IDEAS home Printed from https://ideas.repec.org/
MyIDEAS: Login to save this paper or follow this series

Natural Resource Abundance And Economic Growth Revisited

  • Stijns, Jean-Philippe C.

Data on energy and mineral reserves suggest that natural resource abundance has not been a significant structural determinant of economic growth between 1970 and 1989. The story behind the effect of natural resources on economic growth is a complex one that typical growth regressions do not capture well. Preliminary evidence suggests that natural resources may affect economic growth through both "positive" and "negative channels." Potential reverse causality running from these "channels" to fuel and mineral reserves further complicates the analysis. I conjecture that, as economic historians suggest, the ability of a country to exploit its resource base depends critically on the nature of the learning process involved.

If you experience problems downloading a file, check if you have the proper application to view it first. In case of further problems read the IDEAS help page. Note that these files are not on the IDEAS site. Please be patient as the files may be large.

File URL: http://purl.umn.edu/25127
Download Restriction: no

Paper provided by University of California, Berkeley, Department of Agricultural and Resource Economics in its series Berkeley Economics Dissertations-in-Progress Series with number 25127.

as
in new window

Length:
Date of creation: 2001
Date of revision:
Handle: RePEc:ags:ucbeed:25127
Contact details of provider: Postal: 207 Giannini Hall #3310, Berkeley, CA 94720-3310
Phone: (510) 642-3345
Fax: (510) 643-8911
Web page: http://are.berkeley.edu/

More information through EDIRC

References listed on IDEAS
Please report citation or reference errors to , or , if you are the registered author of the cited work, log in to your RePEc Author Service profile, click on "citations" and make appropriate adjustments.:

as in new window
  1. Jean-Philippe C. Stijns, 2001. "Natural Resource Abundance and Human Capital Accumulation," Development and Comp Systems 0112001, EconWPA.
  2. Barro, Robert J, 1991. "Economic Growth in a Cross Section of Countries," The Quarterly Journal of Economics, MIT Press, vol. 106(2), pages 407-43, May.
  3. Hodler, Roland, 2006. "The curse of natural resources in fractionalized countries," European Economic Review, Elsevier, vol. 50(6), pages 1367-1386, August.
  4. Torvik, Ragnar, 2001. "Learning by doing and the Dutch disease," European Economic Review, Elsevier, vol. 45(2), pages 285-306, February.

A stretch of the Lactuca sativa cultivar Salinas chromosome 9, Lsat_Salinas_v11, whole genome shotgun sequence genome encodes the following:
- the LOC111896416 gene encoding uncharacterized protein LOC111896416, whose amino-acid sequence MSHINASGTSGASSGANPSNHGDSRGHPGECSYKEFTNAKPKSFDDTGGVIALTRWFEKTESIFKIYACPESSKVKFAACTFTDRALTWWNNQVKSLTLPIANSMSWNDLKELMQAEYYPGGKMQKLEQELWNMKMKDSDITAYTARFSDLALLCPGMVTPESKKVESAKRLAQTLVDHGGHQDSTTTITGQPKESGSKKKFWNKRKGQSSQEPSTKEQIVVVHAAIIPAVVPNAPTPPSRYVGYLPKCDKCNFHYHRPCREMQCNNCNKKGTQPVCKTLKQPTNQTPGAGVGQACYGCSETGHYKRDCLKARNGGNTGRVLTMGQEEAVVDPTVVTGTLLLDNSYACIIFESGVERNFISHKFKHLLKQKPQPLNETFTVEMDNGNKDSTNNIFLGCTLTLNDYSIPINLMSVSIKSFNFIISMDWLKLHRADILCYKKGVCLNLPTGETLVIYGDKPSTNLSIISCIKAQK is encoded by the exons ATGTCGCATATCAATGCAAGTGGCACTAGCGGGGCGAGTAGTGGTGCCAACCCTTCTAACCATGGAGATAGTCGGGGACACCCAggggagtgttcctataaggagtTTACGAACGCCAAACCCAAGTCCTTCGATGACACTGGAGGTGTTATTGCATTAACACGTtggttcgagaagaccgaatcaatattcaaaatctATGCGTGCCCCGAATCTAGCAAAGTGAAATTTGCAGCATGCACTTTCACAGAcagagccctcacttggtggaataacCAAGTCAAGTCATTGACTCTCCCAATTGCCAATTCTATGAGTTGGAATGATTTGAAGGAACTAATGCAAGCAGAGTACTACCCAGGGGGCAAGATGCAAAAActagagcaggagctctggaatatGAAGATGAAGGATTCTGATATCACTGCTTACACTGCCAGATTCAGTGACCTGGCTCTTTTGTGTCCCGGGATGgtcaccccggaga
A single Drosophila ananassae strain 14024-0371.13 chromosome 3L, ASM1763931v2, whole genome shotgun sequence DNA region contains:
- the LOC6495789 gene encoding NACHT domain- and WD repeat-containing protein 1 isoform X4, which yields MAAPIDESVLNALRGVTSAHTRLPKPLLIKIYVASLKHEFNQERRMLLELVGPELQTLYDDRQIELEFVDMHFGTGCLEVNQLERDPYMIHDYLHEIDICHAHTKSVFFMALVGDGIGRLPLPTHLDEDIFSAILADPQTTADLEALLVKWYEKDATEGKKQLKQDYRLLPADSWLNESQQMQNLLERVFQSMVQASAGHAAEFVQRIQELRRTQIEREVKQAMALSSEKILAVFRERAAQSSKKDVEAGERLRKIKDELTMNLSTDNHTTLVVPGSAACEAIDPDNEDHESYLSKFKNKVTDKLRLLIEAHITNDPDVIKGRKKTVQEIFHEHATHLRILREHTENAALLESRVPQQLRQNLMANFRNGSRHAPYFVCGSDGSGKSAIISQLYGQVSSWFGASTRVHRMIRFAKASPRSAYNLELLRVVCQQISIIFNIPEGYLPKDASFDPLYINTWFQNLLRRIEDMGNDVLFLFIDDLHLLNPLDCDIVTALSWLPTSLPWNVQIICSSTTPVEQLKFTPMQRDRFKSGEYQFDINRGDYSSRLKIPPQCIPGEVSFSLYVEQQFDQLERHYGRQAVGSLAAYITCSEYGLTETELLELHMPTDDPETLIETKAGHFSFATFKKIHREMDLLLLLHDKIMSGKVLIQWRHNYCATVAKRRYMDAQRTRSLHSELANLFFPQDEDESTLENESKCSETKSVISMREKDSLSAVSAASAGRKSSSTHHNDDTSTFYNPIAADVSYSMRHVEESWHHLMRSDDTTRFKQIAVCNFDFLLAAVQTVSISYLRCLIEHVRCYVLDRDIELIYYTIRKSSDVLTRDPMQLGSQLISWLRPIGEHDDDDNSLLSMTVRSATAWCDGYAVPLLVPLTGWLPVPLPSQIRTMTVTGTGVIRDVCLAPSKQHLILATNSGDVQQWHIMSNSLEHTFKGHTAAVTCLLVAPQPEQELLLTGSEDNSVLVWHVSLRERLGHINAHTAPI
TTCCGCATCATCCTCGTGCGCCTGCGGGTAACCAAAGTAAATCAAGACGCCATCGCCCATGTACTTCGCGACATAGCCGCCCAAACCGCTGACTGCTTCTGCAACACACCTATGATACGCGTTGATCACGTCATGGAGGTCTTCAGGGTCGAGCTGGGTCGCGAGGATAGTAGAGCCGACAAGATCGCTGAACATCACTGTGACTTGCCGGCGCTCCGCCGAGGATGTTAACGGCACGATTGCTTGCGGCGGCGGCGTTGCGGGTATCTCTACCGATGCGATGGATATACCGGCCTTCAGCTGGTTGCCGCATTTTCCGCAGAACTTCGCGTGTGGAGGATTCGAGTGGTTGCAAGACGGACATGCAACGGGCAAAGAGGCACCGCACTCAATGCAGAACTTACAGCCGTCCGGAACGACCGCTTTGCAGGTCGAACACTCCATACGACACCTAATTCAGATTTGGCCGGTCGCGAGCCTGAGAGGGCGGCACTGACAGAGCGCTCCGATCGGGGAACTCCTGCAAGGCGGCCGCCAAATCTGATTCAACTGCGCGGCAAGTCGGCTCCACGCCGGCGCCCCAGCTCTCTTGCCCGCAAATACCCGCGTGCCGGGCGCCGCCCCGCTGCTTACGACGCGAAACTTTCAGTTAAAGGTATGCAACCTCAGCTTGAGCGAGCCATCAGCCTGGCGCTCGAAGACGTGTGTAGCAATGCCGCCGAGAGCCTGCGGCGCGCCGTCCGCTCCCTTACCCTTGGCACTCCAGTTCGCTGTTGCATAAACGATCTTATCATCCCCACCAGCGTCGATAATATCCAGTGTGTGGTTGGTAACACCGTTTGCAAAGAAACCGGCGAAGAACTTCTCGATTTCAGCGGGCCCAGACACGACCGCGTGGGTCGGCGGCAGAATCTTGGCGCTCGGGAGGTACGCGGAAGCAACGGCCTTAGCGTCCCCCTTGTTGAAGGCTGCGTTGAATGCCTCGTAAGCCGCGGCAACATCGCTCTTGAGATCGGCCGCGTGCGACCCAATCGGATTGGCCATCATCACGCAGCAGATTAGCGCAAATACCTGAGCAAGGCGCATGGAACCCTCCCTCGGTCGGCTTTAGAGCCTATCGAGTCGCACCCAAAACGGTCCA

5. Summers, Robert & Heston, Alan, 1991. "The Penn World Table (Mark 5): An Expanded Set of International Comparisons, 1950-1988," The Quarterly Journal of Economics, MIT Press, vol. 106(2), pages 327-68, May.
  6. Feenstra, Robert C., 1996. "Trade and uneven growth," Journal of Development Economics, Elsevier, vol. 49(1), pages 229-256, April.
  7. Leamer, Edward E, 1980. "The Leontief Paradox, Reconsidered," Journal of Political Economy, University of Chicago Press, vol. 88(3), pages 495-503, June.
  8. Kris J. Mitchener & Ian W. McLean, 1998. "U.S. Regional Growth and Convergence, 1880-1980," School of Economics Working Papers 1998-04, University of Adelaide, School of Economics.
  9. J. Bradford De Long & Lawrence H. Summers, . "Equipment Investment and Economic Growth," J. Bradford De Long's Working Papers _122, University of California at Berkeley, Economics Department.
  10. Jeffrey D. Sachs & Andrew Warner, 1995. "Economic Reform and the Process of Global Integration," Brookings Papers on Economic Activity, Economic Studies Program, The Brookings Institution, vol. 26(1, 25th A), pages 1-118.
  11. Mitchener, Kris James & McLean, Ian W, 2003. " The Productivity of US States since 1880," Journal of Economic Growth, Springer, vol. 8(1), pages 73-114, March.
  12. Kiminori Matsuyama, 1990. "Agricultural Productivity, Comparative Advantage, and Economic Growth," Discussion Papers 934, Northwestern University, Center for Mathematical Studies in Economics and Management Science.